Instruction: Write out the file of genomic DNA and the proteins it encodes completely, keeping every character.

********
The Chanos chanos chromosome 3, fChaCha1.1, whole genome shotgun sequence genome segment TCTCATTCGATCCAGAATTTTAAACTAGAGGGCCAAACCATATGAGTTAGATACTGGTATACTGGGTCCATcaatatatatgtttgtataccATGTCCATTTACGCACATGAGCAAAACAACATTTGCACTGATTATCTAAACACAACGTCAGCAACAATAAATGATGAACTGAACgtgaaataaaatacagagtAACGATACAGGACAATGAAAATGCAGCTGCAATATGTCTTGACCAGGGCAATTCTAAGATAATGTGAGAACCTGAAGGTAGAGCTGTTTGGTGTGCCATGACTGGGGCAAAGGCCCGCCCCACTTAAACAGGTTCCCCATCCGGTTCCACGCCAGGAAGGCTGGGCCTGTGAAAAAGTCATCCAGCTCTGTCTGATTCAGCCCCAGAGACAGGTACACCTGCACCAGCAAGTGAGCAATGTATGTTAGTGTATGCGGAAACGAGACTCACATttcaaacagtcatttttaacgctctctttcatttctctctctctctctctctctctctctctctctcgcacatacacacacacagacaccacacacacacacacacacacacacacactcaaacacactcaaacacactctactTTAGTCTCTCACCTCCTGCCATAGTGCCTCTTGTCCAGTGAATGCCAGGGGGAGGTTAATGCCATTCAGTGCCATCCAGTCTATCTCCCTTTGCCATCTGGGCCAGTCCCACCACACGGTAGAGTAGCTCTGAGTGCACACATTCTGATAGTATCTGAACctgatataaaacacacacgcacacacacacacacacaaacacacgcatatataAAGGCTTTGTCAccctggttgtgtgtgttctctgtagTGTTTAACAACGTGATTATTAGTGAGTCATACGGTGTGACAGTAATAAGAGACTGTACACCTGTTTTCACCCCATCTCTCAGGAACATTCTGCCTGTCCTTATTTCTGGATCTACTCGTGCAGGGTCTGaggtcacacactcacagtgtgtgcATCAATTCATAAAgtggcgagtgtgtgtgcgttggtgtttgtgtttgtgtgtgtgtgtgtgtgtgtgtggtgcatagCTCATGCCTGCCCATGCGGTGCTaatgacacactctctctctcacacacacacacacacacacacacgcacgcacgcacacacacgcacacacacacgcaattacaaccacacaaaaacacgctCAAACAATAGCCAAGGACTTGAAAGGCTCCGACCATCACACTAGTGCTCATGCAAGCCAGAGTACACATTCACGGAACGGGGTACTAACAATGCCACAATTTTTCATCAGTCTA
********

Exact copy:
The Chanos chanos chromosome 3, fChaCha1.1, whole genome shotgun sequence genome segment TCTCATTCGATCCAGAATTTTAAACTAGAGGGCCAAACCATATGAGTTAGATACTGGTATACTGGGTCCATcaatatatatgtttgtataccATGTCCATTTACGCACATGAGCAAAACAACATTTGCACTGATTATCTAAACACAACGTCAGCAACAATAAATGATGAACTGAACgtgaaataaaatacagagtAACGATACAGGACAATGAAAATGCAGCTGCAATATGTCTTGACCAGGGCAATTCTAAGATAATGTGAGAACCTGAAGGTAGAGCTGTTTGGTGTGCCATGACTGGGGCAAAGGCCCGCCCCACTTAAACAGGTTCCCCATCCGGTTCCACGCCAGGAAGGCTGGGCCTGTGAAAAAGTCATCCAGCTCTGTCTGATTCAGCCCCAGAGACAGGTACACCTGCACCAGCAAGTGAGCAATGTATGTTAGTGTATGCGGAAACGAGACTCACATttcaaacagtcatttttaacgctctctttcatttctctctctctctctctctctctctctctctctcgcacatacacacacacagacaccacacacacacacacacacacacacacactcaaacacactcaaacacactctactTTAGTCTCTCACCTCCTGCCATAGTGCCTCTTGTCCAGTGAATGCCAGGGGGAGGTTAATGCCATTCAGTGCCATCCAGTCTATCTCCCTTTGCCATCTGGGCCAGTCCCACCACACGGTAGAGTAGCTCTGAGTGCACACATTCTGATAGTATCTGAACctgatataaaacacacacgcacacacacacacacacaaacacacgcatatataAAGGCTTTGTCAccctggttgtgtgtgttctctgtagTGTTTAACAACGTGATTATTAGTGAGTCATACGGTGTGACAGTAATAAGAGACTGTACACCTGTTTTCACCCCATCTCTCAGGAACATTCTGCCTGTCCTTATTTCTGGATCTACTCGTGCAGGGTCTGaggtcacacactcacagtgtgtgcATCAATTCATAAAgtggcgagtgtgtgtgcgttggtgtttgtgtttgtgtgtgtgtgtgtgtgtgtgtggtgcatagCTCATGCCTGCCCATGCGGTGCTaatgacacactctctctctcacacacacacacacacacacacacgcacgcacgcacacacacgcacacacacacgcaattacaaccacacaaaaacacgctCAAACAATAGCCAAGGACTTGAAAGGCTCCGACCATCACACTAGTGCTCATGCAAGCCAGAGTACACATTCACGGAACGGGGTACTAACAATGCCACAATTTTTCATCAGTCTA